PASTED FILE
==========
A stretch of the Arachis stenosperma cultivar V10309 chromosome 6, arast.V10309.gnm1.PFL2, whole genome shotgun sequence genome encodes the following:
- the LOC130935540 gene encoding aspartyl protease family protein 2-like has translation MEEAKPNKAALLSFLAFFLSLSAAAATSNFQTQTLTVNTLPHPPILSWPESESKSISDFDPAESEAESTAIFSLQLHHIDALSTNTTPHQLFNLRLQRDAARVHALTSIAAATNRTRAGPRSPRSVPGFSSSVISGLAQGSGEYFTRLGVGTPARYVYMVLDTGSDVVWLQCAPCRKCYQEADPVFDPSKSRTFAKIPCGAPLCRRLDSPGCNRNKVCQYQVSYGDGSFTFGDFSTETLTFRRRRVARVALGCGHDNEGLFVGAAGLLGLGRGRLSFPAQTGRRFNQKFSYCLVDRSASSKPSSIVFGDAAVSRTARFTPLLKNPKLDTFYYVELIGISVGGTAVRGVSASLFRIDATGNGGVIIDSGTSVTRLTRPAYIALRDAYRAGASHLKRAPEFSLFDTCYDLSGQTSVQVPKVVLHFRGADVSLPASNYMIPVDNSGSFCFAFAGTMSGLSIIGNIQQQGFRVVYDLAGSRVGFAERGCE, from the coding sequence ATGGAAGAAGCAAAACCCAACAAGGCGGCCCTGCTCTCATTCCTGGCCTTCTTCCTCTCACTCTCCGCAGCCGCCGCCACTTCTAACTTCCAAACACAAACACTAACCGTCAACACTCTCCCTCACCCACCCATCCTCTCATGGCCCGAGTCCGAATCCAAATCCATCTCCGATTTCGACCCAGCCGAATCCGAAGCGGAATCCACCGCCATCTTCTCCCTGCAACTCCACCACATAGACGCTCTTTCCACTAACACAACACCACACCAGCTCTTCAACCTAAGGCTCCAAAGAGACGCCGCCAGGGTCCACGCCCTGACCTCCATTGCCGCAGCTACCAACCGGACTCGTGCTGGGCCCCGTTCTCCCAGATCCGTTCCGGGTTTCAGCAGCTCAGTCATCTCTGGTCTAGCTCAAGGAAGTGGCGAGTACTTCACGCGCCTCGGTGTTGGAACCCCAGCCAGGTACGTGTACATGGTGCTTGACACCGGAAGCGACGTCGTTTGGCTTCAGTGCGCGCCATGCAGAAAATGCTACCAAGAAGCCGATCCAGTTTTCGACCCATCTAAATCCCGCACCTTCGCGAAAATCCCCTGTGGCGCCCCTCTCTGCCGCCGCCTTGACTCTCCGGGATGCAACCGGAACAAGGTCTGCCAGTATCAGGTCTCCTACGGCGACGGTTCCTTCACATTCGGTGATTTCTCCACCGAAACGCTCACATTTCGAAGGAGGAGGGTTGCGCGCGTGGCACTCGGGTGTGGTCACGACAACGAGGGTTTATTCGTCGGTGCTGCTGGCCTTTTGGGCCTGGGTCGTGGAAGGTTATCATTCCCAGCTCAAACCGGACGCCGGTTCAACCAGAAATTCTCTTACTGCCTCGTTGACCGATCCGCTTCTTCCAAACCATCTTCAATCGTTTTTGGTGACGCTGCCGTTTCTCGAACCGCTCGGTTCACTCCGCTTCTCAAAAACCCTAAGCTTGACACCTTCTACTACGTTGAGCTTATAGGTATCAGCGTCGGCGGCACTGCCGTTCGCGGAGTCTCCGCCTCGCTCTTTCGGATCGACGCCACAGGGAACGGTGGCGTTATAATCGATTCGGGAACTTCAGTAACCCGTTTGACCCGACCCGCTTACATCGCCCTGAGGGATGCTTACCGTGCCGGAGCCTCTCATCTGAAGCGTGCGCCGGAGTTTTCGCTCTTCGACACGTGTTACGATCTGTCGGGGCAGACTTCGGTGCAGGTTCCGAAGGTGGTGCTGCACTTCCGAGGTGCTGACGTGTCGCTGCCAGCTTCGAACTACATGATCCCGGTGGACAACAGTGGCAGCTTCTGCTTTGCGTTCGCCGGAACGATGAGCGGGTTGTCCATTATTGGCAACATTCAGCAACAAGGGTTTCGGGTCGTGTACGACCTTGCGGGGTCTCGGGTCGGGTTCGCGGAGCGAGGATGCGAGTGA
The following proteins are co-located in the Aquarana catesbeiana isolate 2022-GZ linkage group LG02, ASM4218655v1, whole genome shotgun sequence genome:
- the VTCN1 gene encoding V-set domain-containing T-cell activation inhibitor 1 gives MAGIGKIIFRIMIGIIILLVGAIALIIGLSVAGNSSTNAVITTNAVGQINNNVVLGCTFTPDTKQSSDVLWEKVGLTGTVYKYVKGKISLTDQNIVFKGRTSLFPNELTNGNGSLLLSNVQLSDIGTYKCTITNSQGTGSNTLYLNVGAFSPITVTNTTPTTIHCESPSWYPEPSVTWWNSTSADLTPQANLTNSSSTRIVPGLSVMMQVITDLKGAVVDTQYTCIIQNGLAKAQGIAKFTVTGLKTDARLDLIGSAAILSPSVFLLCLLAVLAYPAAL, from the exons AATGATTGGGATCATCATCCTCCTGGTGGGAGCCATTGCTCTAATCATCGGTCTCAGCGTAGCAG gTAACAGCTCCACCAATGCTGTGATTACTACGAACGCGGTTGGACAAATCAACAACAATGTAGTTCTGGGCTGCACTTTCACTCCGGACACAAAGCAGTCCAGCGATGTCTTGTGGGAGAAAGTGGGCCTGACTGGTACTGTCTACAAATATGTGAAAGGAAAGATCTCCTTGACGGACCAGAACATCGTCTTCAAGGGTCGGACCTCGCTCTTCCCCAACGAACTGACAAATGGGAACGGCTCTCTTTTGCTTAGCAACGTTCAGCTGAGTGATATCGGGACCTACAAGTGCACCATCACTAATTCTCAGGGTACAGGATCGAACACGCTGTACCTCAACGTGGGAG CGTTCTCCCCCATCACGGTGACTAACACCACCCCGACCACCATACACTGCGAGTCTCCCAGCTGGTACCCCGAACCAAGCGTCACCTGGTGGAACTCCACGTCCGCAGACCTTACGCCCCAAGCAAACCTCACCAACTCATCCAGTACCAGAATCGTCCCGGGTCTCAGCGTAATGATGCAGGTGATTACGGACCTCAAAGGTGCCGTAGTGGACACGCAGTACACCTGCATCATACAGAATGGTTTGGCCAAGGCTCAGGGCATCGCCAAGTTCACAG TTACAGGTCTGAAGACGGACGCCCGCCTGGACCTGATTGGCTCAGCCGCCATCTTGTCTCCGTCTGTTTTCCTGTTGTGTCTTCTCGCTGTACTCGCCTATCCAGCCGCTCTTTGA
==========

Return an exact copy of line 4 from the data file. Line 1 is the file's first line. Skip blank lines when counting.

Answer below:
- the VTCN1 gene encoding V-set domain-containing T-cell activation inhibitor 1 gives MAGIGKIIFRIMIGIIILLVGAIALIIGLSVAGNSSTNAVITTNAVGQINNNVVLGCTFTPDTKQSSDVLWEKVGLTGTVYKYVKGKISLTDQNIVFKGRTSLFPNELTNGNGSLLLSNVQLSDIGTYKCTITNSQGTGSNTLYLNVGAFSPITVTNTTPTTIHCESPSWYPEPSVTWWNSTSADLTPQANLTNSSSTRIVPGLSVMMQVITDLKGAVVDTQYTCIIQNGLAKAQGIAKFTVTGLKTDARLDLIGSAAILSPSVFLLCLLAVLAYPAAL, from the exons AATGATTGGGATCATCATCCTCCTGGTGGGAGCCATTGCTCTAATCATCGGTCTCAGCGTAGCAG gTAACAGCTCCACCAATGCTGTGATTACTACGAACGCGGTTGGACAAATCAACAACAATGTAGTTCTGGGCTGCACTTTCACTCCGGACACAAAGCAGTCCAGCGATGTCTTGTGGGAGAAAGTGGGCCTGACTGGTACTGTCTACAAATATGTGAAAGGAAAGATCTCCTTGACGGACCAGAACATCGTCTTCAAGGGTCGGACCTCGCTCTTCCCCAACGAACTGACAAATGGGAACGGCTCTCTTTTGCTTAGCAACGTTCAGCTGAGTGATATCGGGACCTACAAGTGCACCATCACTAATTCTCAGGGTACAGGATCGAACACGCTGTACCTCAACGTGGGAG CGTTCTCCCCCATCACGGTGACTAACACCACCCCGACCACCATACACTGCGAGTCTCCCAGCTGGTACCCCGAACCAAGCGTCACCTGGTGGAACTCCACGTCCGCAGACCTTACGCCCCAAGCAAACCTCACCAACTCATCCAGTACCAGAATCGTCCCGGGTCTCAGCGTAATGATGCAGGTGATTACGGACCTCAAAGGTGCCGTAGTGGACACGCAGTACACCTGCATCATACAGAATGGTTTGGCCAAGGCTCAGGGCATCGCCAAGTTCACAG TTACAGGTCTGAAGACGGACGCCCGCCTGGACCTGATTGGCTCAGCCGCCATCTTGTCTCCGTCTGTTTTCCTGTTGTGTCTTCTCGCTGTACTCGCCTATCCAGCCGCTCTTTGA